SITE MAP | CONTACT US

 

 

 

HOME | ALL ABOUT BIOFILMS | OUR RESEARCH | PUBLICATIONS | POSTERS | ABOUT US

 
  YOU ARE HERE : HOME > OUR RESEARCH > RESULTS AND DATA > CILIATE DIVERSITY  
 

 

Home

All about biofilms

Our research

Publications

Posters

About us

...............................................

 

 

   

 

Ciliate diversity in streams

Ciliate diversity was investigated in biofilm samples collected during May 2006 from each stream. Ciliate 18S ribosomal RNA genes were amplified from DNA extracted from each stream, using ciliate-targeted PCR primers. The resulting PCR products were identified by cloning, sequencing and comparing them with DNA sequences in GenBank. Sequences differing by over 97 % were considered to represent different taxa.

  • A total of 240 cloned sequences were identified from the four streams. Of these, 176 (73 %) were determined to be of probable ciliate origin. These 176 putative ciliate sequences contained 54 different taxa, from seven ciliate classes. Sequences matching organisms from class Oligohymenophorea were most common, followed by Phyllopharyngea, Spirotrichea, Colpodea, and Litostomatea. Sequences matching organisms from the classes Prostomatea and Nassophorea were less common. Four ciliate classes were not detected in our study.


Ciliate diversity in Auckland stream biofilms
(click on picture to see the chart in full size
)

  • The range of ciliate sequences detected in the different streams showed little overlap, with only four of the 54 different sequences detected in more than one stream. The number of probable ciliate taxa detected ranged from 11 in the least impacted stream to 18 in the slightly impacted stream, with 15 in the moderately impacted and highly impacted streams.
  • In terms of species, Zoothamnium (Oligohymenophorea) was the most common sequence in Cascade Stream (low impact). Platyophrya (Colpodea) and Dysteria (Phyllopharyngea) were the most common ciliate sequences in the slightly impacted stream, and Vorticella (Oligohymenophorea) was the most common sequence in the moderately impacted stream. Mesanophrys and Entorhipidium (both Oligohymenophorea) were the most common ciliate sequences in the highly impacted stream. Sequences from sessile peritrichs (Epistylis, Vorticella, and Zoothamnium) were common in all three stony-bottom streams, but were not detected in channelized, higly impacted stream. Conversely, sequences from predatory taxa such as Litonotus and Loxophyllum were detected in the most impacted stream, but not elsewhere.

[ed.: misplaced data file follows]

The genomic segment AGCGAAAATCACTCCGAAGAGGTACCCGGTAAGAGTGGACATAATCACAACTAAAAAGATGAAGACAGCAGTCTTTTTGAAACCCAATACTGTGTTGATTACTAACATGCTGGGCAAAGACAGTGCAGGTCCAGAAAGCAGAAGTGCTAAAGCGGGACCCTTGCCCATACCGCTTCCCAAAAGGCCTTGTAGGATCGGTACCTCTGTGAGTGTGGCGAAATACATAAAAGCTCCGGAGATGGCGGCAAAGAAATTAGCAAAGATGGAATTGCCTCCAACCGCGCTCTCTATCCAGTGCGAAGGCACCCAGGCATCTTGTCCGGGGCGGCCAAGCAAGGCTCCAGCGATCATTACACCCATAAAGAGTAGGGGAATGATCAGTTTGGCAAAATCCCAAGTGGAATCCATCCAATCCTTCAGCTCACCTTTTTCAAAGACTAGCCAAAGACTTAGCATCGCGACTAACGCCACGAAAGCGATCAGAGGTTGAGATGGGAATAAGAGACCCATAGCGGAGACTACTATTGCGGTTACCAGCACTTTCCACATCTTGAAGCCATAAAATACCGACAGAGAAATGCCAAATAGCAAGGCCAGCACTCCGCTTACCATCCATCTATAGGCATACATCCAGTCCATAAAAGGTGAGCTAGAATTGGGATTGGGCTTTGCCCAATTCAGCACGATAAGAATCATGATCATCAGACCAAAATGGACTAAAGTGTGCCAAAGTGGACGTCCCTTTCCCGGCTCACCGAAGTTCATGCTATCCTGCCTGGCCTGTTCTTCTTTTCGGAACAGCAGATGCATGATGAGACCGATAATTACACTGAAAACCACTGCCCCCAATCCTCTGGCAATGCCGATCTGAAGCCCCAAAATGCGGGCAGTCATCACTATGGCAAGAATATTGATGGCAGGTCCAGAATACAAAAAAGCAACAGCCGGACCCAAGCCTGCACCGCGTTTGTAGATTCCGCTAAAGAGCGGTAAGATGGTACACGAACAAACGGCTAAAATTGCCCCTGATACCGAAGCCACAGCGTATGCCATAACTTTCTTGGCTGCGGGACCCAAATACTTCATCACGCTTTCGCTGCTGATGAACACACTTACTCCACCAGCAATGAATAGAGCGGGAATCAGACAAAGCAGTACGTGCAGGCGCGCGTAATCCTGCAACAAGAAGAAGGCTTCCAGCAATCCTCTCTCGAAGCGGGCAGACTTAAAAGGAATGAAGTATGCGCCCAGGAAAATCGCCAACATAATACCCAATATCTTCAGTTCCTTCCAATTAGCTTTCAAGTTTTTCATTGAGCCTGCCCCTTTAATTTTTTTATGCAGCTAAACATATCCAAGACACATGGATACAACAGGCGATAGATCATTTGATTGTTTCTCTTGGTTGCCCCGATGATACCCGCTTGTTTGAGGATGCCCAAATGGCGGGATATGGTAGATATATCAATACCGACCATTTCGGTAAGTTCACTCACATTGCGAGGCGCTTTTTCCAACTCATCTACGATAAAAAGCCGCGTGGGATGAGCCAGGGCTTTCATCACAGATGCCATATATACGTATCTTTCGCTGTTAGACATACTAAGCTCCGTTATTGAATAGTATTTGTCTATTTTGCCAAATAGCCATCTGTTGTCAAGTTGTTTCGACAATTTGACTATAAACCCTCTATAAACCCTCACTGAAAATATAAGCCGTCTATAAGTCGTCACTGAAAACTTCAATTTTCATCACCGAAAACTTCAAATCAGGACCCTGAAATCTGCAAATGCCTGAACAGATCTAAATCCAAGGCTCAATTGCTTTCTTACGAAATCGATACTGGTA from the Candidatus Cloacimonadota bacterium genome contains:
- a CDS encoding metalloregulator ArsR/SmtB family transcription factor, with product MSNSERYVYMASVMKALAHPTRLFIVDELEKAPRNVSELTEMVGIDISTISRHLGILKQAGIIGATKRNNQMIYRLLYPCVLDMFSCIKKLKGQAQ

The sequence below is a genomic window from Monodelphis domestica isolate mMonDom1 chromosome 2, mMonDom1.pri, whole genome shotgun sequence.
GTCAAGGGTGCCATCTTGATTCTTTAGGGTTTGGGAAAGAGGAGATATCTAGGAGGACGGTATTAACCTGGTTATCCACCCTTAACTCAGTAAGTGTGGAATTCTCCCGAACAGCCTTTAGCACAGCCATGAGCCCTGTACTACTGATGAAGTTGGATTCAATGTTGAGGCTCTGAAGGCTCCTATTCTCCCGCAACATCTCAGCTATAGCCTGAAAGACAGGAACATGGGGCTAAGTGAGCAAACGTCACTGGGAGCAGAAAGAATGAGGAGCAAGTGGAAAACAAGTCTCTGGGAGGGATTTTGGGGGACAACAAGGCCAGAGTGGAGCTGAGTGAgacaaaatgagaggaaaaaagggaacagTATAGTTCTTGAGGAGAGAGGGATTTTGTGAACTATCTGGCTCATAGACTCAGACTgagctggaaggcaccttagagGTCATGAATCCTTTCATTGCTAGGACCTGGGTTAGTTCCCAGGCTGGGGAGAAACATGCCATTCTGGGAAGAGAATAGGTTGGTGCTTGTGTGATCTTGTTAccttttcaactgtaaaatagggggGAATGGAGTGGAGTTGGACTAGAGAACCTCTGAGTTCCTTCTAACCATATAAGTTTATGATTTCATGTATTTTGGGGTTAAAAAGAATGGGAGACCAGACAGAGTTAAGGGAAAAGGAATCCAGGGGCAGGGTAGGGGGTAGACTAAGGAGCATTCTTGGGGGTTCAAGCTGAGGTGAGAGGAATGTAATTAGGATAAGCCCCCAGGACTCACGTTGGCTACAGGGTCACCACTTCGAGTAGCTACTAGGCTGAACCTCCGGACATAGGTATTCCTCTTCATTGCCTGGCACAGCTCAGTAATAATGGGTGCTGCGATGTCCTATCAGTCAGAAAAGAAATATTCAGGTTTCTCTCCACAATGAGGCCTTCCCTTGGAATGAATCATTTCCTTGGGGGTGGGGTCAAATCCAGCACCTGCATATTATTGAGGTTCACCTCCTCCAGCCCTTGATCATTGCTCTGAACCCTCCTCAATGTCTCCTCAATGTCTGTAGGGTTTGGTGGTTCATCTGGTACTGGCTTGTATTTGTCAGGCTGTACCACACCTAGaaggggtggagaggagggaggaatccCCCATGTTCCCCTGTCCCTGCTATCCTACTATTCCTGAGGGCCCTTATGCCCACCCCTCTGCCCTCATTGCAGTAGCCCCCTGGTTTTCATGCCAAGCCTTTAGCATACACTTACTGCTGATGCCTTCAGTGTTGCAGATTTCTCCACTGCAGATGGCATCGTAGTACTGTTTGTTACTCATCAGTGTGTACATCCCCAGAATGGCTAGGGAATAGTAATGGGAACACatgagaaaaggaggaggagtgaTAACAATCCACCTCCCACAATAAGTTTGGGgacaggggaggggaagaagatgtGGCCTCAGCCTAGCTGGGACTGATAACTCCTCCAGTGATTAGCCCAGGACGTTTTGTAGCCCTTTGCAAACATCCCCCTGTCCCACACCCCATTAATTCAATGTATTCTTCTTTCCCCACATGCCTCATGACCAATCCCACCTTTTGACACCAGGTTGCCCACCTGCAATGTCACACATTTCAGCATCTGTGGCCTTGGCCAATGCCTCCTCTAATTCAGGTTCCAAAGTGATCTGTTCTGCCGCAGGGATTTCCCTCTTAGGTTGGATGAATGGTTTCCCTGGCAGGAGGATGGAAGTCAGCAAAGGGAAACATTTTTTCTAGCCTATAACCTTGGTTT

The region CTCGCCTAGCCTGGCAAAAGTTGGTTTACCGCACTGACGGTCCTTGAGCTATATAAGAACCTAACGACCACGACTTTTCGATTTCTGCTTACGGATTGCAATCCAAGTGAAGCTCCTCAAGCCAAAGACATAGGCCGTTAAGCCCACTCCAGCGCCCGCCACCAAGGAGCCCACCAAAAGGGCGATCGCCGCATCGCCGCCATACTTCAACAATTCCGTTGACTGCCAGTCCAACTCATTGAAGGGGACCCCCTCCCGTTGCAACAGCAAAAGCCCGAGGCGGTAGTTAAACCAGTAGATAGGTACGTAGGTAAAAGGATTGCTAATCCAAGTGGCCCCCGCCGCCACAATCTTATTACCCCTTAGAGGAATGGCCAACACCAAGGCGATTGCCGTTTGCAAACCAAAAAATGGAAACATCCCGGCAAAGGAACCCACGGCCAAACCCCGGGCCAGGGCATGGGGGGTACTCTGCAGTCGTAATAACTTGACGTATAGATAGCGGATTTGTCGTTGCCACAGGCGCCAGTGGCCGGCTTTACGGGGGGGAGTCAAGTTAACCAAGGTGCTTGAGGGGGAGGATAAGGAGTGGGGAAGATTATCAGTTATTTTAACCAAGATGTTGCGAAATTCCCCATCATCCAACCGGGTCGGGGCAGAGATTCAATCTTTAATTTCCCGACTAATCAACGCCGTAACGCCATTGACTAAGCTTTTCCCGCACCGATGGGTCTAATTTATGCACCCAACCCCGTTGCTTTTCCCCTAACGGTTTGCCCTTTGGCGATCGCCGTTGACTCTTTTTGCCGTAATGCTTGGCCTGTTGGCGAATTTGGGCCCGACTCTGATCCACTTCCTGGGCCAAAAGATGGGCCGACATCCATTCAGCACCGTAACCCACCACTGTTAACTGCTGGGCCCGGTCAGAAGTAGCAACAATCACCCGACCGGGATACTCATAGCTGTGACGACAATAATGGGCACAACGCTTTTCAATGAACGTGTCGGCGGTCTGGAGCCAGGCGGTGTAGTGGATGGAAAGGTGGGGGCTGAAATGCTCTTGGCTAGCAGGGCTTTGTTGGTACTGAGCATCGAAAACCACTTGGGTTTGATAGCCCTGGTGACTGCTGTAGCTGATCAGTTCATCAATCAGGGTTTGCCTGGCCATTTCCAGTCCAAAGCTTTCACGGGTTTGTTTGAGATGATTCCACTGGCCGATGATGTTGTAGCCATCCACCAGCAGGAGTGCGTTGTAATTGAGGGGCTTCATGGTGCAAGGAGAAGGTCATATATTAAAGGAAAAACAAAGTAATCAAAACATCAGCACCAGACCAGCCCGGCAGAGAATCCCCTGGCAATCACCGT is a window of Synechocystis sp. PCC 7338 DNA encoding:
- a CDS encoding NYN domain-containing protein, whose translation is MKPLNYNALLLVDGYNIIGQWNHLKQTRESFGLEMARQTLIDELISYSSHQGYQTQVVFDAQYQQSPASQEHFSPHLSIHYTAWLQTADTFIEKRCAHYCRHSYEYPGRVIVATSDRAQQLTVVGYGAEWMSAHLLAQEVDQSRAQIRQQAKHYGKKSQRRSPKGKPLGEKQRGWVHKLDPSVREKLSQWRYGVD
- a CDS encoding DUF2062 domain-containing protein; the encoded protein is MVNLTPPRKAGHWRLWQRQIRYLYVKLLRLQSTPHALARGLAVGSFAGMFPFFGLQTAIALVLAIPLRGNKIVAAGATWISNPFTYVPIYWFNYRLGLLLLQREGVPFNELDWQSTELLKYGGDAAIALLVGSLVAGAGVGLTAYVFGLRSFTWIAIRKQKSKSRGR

Table of ciliates detected in Auckland stream biofilms
(click on picture to see the table in full size)

 

   

 

Newsletter

...............................................

Contact us

Stream Biofilm Research Group
School of Biological Sciences
The University of Auckland
3a Symonds Street
Auckland, New Zealand
-----
streambiofilmgmail.com

...............................................

About us

...............................................

Links

...............................................

 

...........................................................................................................................................................................................................................

© Stream Biofilm Project, The University of Auckland 2008-2010
...........................................................................................................................................................................................................................